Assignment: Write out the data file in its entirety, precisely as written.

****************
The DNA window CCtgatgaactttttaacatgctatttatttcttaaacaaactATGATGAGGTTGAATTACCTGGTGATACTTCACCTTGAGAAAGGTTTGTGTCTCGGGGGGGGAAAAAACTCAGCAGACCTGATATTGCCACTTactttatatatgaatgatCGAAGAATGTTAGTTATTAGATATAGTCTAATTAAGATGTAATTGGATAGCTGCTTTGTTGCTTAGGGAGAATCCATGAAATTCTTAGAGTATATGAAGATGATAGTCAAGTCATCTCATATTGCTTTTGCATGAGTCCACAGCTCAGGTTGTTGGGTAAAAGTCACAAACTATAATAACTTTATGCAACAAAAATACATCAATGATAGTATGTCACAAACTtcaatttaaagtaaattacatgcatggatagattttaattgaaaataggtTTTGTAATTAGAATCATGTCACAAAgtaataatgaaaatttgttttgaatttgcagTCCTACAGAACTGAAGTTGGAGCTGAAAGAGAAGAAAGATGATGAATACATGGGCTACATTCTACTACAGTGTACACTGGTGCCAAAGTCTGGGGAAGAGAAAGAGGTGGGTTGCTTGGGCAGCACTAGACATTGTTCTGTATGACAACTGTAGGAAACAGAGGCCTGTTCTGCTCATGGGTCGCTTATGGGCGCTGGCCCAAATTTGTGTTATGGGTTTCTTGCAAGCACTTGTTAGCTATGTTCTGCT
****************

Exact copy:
The DNA window CCtgatgaactttttaacatgctatttatttcttaaacaaactATGATGAGGTTGAATTACCTGGTGATACTTCACCTTGAGAAAGGTTTGTGTCTCGGGGGGGGAAAAAACTCAGCAGACCTGATATTGCCACTTactttatatatgaatgatCGAAGAATGTTAGTTATTAGATATAGTCTAATTAAGATGTAATTGGATAGCTGCTTTGTTGCTTAGGGAGAATCCATGAAATTCTTAGAGTATATGAAGATGATAGTCAAGTCATCTCATATTGCTTTTGCATGAGTCCACAGCTCAGGTTGTTGGGTAAAAGTCACAAACTATAATAACTTTATGCAACAAAAATACATCAATGATAGTATGTCACAAACTtcaatttaaagtaaattacatgcatggatagattttaattgaaaataggtTTTGTAATTAGAATCATGTCACAAAgtaataatgaaaatttgttttgaatttgcagTCCTACAGAACTGAAGTTGGAGCTGAAAGAGAAGAAAGATGATGAATACATGGGCTACATTCTACTACAGTGTACACTGGTGCCAAAGTCTGGGGAAGAGAAAGAGGTGGGTTGCTTGGGCAGCACTAGACATTGTTCTGTATGACAACTGTAGGAAACAGAGGCCTGTTCTGCTCATGGGTCGCTTATGGGCGCTGGCCCAAATTTGTGTTATGGGTTTCTTGCAAGCACTTGTTAGCTATGTTCTGCT